Buyers of home accessories seem to have hit the jackpot in Las Vegas this week. Floors and showrooms are running over with new and returning exhibitors of accents, lighting, rugs, wall décor, mirrors, soft goods, tabletop, accent furniture and other jewelry for the home. Home Accents Today spoke with some of the retailers and buyers shopping at World Market Center Monday, many of whom were downright energized by all the new offerings, the positive market climate, and the retail business in general.
The trendy theory in office design is that open, cubicle-less workspaces foster a creative, collaborative workplace. One survey found that 77 percent of respondents have or are planning to implement an open-office design. But what is this office design doing to productivity?
In a new survey from Gensler, the global design and architecture firm found that some offices are going too far with the open concept and it’s hurting productivity, with only one in four knowledge workers in the United States working in optimal workplace environments.
What exactly is the optimal design? In analyzing the survey, Gensler determined that the optimal workplace, while focusing on collaboration with an open design, also balances openness with spaces that help workers focus.
“A Day in the life of a Interior Designer
An interior designer is responsible for the interior design, decoration, and functionality of a client’s space, whether the space is commercial, industrial, or residential. Interior designers work closely with architects and clients to determine the structure of a space, the needs of the occupants, and the style that best suits both. The position is a combination of engineer and artist, and it takes a unique type of mind to handle both of those concepts well. Interior designers have to be good with more than color, fabric, and furniture; interior designers must know materials, have budgeting skills, communicate well, and oversee the ordering, installation, and maintenance of all objects that define a space. They also have to know about electrical capacity, safety, and construction. This broader range of required knowledge distinguishes them from interior decorators. Interior designers have to be able to work with contractors and clients alike, planning and implementing all aesthetic and functional decisions, from faucet handles to miles of carpeting —and all this usually must be done within a fixed budget. Interior designers are hired for their expertise in a variety of styles and approaches, not merely their own personal vision. Therefore, they have to be able to balance their own tastes and their clients’ tastes—and be willing to put their clients’ tastes first. This requirement can be frustrating at first for many who enter the profession. Interior designers are often asked to begin their planning before construction of a space is finished; this means that they must be good at scheduling and comfortable reading blueprints. This element of the job comes as a surprise to many new interior designers, who expect to have less of an administrative and technical role and more of a role in influencing the overall feel and appearance of a space. Those who thrive in the industry say this ability to balance the practical with the aesthetic is crucial to being a successful interior designer. Interior design is hard work, but those who do it well find the work very satisfying.”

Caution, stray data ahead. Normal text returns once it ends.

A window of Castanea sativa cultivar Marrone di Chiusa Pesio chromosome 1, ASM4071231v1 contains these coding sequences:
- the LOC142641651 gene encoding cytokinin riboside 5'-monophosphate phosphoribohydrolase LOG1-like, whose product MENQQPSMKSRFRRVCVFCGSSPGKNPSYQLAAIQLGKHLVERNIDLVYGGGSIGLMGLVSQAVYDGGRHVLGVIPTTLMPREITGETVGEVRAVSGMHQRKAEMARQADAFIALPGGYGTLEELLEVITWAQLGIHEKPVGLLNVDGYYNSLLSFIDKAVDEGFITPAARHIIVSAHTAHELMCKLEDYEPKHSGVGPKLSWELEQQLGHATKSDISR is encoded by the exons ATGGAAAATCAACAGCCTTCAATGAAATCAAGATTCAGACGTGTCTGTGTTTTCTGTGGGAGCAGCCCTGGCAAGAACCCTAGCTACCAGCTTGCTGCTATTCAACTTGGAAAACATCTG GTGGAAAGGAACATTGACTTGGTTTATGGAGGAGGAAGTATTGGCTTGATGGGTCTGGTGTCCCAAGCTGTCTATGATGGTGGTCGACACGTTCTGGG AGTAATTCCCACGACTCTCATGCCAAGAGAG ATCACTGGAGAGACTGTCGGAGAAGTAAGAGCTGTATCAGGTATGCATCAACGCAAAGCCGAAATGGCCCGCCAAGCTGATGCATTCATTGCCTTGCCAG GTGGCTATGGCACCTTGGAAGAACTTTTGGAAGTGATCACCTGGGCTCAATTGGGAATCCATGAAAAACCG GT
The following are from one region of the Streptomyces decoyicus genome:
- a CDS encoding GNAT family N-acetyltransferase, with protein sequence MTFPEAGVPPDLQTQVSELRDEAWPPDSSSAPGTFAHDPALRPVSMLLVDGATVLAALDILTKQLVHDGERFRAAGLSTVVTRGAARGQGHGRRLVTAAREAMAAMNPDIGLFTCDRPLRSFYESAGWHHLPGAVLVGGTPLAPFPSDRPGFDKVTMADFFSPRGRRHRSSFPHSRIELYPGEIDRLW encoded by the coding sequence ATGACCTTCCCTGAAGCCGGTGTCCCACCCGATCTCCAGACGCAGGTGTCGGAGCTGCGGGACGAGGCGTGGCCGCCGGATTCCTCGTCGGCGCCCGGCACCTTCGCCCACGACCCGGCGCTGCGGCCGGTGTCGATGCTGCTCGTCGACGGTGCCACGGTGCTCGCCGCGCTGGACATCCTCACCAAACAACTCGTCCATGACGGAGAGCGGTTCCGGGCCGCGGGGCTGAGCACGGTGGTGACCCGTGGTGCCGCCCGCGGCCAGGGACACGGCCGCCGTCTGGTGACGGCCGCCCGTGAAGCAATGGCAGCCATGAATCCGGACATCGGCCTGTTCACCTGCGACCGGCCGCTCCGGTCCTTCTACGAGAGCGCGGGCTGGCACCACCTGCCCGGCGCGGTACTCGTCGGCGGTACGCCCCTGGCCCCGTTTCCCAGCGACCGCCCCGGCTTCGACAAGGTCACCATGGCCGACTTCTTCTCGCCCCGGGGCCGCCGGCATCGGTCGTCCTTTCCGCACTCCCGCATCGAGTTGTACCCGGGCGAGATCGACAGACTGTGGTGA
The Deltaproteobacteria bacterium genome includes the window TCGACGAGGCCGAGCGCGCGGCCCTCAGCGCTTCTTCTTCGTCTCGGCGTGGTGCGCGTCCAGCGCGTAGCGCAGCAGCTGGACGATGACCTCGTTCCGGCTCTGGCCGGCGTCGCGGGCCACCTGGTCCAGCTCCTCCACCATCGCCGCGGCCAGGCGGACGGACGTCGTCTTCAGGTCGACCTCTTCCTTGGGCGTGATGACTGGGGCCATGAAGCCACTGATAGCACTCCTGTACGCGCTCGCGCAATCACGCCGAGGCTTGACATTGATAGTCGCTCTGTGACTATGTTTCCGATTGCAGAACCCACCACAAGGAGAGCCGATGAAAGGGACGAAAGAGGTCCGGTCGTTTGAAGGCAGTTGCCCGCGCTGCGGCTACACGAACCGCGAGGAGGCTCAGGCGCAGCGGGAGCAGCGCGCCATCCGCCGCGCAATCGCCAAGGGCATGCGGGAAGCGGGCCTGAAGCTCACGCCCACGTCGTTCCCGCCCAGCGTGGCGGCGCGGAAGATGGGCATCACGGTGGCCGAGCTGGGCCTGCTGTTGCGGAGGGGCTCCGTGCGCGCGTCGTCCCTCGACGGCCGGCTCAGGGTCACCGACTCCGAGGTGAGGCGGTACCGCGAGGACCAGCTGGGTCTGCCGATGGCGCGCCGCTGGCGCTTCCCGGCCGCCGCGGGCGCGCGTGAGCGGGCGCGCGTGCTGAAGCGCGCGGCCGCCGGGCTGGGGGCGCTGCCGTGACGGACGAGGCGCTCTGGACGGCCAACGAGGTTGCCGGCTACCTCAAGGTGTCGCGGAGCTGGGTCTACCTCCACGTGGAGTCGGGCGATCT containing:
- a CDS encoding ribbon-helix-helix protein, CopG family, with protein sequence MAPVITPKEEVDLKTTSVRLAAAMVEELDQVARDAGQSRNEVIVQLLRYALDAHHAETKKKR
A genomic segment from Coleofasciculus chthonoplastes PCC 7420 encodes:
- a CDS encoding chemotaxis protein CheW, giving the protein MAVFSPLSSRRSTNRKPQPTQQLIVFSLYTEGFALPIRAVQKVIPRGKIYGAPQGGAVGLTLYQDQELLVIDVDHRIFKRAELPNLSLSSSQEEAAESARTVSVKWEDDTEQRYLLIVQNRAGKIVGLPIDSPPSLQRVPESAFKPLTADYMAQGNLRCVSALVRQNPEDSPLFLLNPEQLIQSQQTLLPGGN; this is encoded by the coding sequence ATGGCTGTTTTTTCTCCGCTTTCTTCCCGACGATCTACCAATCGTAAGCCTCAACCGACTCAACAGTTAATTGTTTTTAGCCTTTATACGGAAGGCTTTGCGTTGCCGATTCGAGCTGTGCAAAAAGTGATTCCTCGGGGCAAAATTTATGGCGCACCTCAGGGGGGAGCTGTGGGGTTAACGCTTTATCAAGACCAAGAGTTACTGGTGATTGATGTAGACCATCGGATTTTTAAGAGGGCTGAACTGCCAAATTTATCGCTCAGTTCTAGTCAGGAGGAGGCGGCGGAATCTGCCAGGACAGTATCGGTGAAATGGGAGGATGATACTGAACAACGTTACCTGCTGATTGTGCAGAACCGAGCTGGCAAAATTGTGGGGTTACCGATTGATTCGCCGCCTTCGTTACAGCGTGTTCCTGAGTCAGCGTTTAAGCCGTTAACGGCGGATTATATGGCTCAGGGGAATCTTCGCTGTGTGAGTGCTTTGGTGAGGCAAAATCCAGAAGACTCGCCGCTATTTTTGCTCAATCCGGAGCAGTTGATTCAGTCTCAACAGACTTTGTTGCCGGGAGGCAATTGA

“Interior design is a profession that combines creativity, technical knowledge, and business skills. Interior designers work with clients and other design professionals to develop design solutions that are safe, functional, attractive, and meet the needs of the people using the space.
Interior designers must know how to plan a space and how to present that plan visually so that it can be communicated to the client. They must also know about the materials and products that will be used to create and furnish the space, and how texture, color, lighting and other factors combine and interact to make the space come together. In addition, interior designers must understand the structural requirements of their plans, the health and safety issues, building codes, and many other technical aspects. ”